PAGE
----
Kannapolis Cannon Ballers

Bryan Ramos
190 pounds
Age: 20
Bats/Throws: R/R
Other positions played: 2B
2020 SSS Top Prospect Ranking: 33
2021 SSS Top Prospect Ranking: 21

Labeled as a power-hitting third baseman by Jesse Sanchez of, Ramos received a $300,000 signing bonus from the White Sox during last year’s International Signing Day. The native Cuban skipped past the DSL and instead played the full 2019 season with the AZL White Sox. As a 17-year-old, Ramos was 2.4 years younger than league average but certainly held his own. In 51 games for the AZL Sox spanning 188 at-bats, he slashed .277/.353/.415 with 10 doubles, two triples, four homers, 26 RBIs, three stolen bases, 19 walks (8.7%) and 44 strikeouts (20.2%). Despite his youth, Ramos’ walk and strikeout totals were quite respectable and showed some polish. Unfortunately, he lost a year’s development time due to the pandemic.

This year, Ramos picked up where he left off. With Kannapolis, facing competition more than two years older, Ramos slashed .244/.344/.415 with 23 doubles, six triples, 13 homers, 64 RBIs, 13 stolen bases, 51 walks (10.1%), 110 strikeouts (21.8%) and a 109 wRC+. Even though his season was 64 games longer than 2019, he seemed to actually get stronger as evidenced by a .286/.385/.576 line. Looking at his defensive numbers, Ramos’ range plays better at second base than it does at the hot corner, but his arm continues to play well at third.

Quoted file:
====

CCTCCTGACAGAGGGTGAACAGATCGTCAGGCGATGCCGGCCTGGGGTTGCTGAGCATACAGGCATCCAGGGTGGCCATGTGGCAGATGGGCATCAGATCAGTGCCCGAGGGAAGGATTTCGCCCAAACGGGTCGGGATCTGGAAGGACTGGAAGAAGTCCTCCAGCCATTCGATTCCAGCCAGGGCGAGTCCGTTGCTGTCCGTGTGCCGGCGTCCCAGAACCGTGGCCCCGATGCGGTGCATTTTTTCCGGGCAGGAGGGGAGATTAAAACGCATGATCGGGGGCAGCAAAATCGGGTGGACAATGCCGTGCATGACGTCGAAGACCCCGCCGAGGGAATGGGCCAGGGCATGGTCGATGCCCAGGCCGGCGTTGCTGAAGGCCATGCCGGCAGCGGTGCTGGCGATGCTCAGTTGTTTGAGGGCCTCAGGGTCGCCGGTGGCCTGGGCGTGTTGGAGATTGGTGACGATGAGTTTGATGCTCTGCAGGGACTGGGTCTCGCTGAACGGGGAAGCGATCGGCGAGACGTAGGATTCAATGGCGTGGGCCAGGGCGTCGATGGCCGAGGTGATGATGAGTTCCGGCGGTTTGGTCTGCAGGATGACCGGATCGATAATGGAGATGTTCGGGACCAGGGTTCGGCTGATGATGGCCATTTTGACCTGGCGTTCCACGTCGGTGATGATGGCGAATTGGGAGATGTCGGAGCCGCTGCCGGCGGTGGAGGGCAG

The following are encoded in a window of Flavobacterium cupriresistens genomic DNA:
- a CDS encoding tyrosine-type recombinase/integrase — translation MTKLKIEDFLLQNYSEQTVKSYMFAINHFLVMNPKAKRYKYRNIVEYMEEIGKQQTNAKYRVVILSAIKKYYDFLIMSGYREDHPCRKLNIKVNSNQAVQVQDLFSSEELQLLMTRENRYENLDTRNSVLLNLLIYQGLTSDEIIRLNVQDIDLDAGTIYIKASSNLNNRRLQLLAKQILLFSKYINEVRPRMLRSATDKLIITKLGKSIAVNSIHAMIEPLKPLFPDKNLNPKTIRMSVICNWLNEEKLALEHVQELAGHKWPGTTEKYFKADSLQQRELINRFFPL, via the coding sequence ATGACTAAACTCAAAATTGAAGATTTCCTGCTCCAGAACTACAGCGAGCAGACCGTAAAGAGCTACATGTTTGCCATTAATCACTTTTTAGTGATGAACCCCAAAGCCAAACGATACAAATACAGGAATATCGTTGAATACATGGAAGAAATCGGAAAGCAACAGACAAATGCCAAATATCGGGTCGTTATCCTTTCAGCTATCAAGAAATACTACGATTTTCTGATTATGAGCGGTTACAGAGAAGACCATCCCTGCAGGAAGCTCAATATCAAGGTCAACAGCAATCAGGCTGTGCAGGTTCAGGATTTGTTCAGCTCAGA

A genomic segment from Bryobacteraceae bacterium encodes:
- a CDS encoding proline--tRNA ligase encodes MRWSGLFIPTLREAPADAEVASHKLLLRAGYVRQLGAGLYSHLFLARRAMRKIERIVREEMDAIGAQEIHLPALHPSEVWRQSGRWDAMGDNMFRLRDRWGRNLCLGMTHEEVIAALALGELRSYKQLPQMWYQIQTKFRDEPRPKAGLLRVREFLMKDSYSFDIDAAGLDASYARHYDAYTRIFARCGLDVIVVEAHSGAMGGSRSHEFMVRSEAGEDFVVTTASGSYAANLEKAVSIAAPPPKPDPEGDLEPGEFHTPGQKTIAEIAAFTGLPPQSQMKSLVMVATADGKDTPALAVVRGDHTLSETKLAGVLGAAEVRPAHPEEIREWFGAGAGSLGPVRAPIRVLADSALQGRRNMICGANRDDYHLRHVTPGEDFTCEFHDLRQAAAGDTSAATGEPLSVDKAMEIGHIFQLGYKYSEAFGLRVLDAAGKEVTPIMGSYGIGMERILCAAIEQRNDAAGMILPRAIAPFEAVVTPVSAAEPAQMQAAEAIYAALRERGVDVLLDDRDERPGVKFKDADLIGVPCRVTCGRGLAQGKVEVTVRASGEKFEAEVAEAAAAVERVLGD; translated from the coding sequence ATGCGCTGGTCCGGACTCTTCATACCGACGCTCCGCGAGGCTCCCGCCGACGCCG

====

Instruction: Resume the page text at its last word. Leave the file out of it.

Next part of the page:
MLB Pipeline ranks Ramos ninth among all prospects in the Sox farm system: “Ramos stands out most for his raw power from the right side of the plate, with his combination of strength and bat speed giving him the potential for 20 or more homers per season. He also shows some feel for hitting and using the entire field, though he’ll need to upgrade his pitch recognition and plate discipline. He runs well for his size but projects to have below-average speed once he’s physically mature.” His arm grades highest among his tools at 55; hitting and power are graded at 45, while running and hitting are graded at 40. Considering he’s been playing over two years longer than his competition to date, it’s hard not to get excited about his results. Expect Ramos to continue splitting time next year at both second and third for Winston-Salem.